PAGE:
Farbror Posted September 7, 2004 Uh, yeah, I kinda need help with a math problem. Listen closely now... Let's say we have a number, 0.999999.... and so on, with an infinite number of nines. Let's call that number X. X=0.99999... If we multiply that by ten.... 10X=9.999999999... With me so far? Okay... now take 10X minus X. 10X-X=9X=9.99999....-0.9999999....=9 9X=9 X=1 But that's not true! We earlier said that X=0.99999....! That means that 1=0.99999999........., which we know isn't true! Where have I done wrong? Share this post Link to post Share on other sites

Ryam BaCo Posted September 7, 2004 infinite - infinite could be zero. 9.999999... has infinite numbers after the comma, 0.999999999... too in fact the difference between infinite and infinite is something. it could be 8. it could be 12. it could be 0. nobody knows. because nobody knows how infinite infinite is. that was your error. got all the austrian cleverness? Share this post Link to post Share on other sites

ysbreker Posted September 7, 2004 something like that is called a rounding error Share this post Link to post Share on other sites

ragnar Posted September 7, 2004 Uh, yeah, I kinda need help with a math problem. Listen closely now...Let's say we have a number, 0.999999.... and so on, with an infinite number of nines. Let's call that number X. 0.99999... with an _infinite_ number of nines is _equal_ to 1. Share this post Link to post Share on other sites

Erkki Posted September 7, 2004 0.99999... with an _infinite_ number of nines is _equal_ to 1. No it isn't. It is nearing 1. (don't know if "nearing" is right in english) 0.99999... -> 1. --- Your mistake was that you assumed 0.9999.... and 0.999999 times 10 have the same ammount of 9's after the period, while in fact 0.99999 times 10 should have one less (i'm not 100% sure though). Share this post Link to post Share on other sites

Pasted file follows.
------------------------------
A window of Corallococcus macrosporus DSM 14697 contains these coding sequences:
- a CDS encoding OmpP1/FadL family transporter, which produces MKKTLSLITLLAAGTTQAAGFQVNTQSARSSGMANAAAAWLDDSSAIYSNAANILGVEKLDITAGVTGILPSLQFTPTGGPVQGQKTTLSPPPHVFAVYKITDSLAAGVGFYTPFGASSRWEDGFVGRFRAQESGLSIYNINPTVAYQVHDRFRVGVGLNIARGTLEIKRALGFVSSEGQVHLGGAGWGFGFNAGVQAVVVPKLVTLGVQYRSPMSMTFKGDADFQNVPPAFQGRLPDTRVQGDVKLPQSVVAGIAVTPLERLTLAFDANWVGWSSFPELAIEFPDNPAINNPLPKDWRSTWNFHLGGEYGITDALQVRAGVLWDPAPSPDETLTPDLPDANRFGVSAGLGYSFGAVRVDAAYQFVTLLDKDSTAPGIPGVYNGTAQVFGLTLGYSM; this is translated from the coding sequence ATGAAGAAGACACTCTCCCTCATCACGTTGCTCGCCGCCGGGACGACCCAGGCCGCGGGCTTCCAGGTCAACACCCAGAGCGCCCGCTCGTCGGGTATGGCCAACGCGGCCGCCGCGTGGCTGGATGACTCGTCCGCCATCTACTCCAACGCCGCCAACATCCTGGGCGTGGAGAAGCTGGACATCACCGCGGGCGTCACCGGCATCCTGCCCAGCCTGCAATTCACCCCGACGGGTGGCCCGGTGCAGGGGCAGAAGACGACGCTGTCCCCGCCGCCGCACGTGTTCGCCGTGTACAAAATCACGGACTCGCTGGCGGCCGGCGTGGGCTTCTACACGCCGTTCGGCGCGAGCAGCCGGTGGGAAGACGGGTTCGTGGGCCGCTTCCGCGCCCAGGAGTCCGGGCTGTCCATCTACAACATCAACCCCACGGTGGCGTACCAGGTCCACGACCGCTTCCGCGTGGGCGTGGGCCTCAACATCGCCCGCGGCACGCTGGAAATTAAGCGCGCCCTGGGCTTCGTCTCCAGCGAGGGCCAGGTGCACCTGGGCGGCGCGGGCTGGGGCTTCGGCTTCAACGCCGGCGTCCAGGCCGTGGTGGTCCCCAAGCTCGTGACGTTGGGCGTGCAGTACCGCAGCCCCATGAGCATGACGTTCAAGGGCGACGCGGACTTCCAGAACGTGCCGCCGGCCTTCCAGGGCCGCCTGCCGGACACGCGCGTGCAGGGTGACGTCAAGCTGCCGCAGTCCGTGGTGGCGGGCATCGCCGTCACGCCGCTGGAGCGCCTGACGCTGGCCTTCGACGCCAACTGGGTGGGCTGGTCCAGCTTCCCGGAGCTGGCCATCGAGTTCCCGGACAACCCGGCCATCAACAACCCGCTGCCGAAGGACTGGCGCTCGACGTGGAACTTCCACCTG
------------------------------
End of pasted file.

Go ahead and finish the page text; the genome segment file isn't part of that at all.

Ryam BaCo Posted September 7, 2004 0.99999... with an infinitive number of nines can't be the same as 1 because 1 is 1.00000... with an infinitive number of zeros... you can't subtract infinitive numbers, because an infinitive number is not equal to another infinitive number. example: infinitive - 8 is still infinitive so infinitive - infinitive could be everything. and 9.9999999... - 0.999999... could be something like 9.00000000...0001 which is not 9 to clear my first post up. Share this post Link to post Share on other sites

Farbror Posted September 8, 2004 Yeah, I agree that you cannot use normal mathematics on infinity. But we haven't got infinity! We just have an infinite number of decimals! It's not the same thing. And we know that the first decimal in both number is always nine, the second one is always nine, we know that all decimals are identical in the both numbers, and the same number minus the same number equals zero. Infinity minus infinity doesn't equal zero, beacuse normal mathematics doesn't work with infinity. But we haven't got infinity! Your mistake was that you assumed 0.9999.... and 0.999999 times 10 have the same ammount of 9's after the period, while in fact 0.99999 times 10 should have one less (i'm not 100% sure though). ...no... No I don't think so, they both have an infinite number of decimals. If we multiply pi by ten, we get 31.41.... but we still have an infinite number of decimals, not one less in Pi times ten. And likewise, Ryam, if you take Pi minus Pi, you should definately get zero, beacuse they're the same number, even though they both have an infinite number of decimals. This is tricky... Share this post Link to post Share on other sites

Wormsie Posted September 8, 2004 I think it's a butterfly. Share this post Link to post Share on other sites

Esseb Posted September 8, 2004 9.99999....-0.9999999....=9 is false Note that if you multiply 0.99999... with 10, the result has one less digit to the right of the decimal. One less than infinite, basically. (But still infinite, if you want to split hairs about it) Doing the math with a finite number of digits to the right of the decimal (there's a word for those, I'm sure), makes it easier to see: X = 0.999 10X = 9.99 10X - X = 9X = 0.999 - 9.99 = 8.991 9X = 8.991 X=1.123875 Edit: It seems Erkki and others already pointed this out, never mind then. Share this post Link to post Share on other sites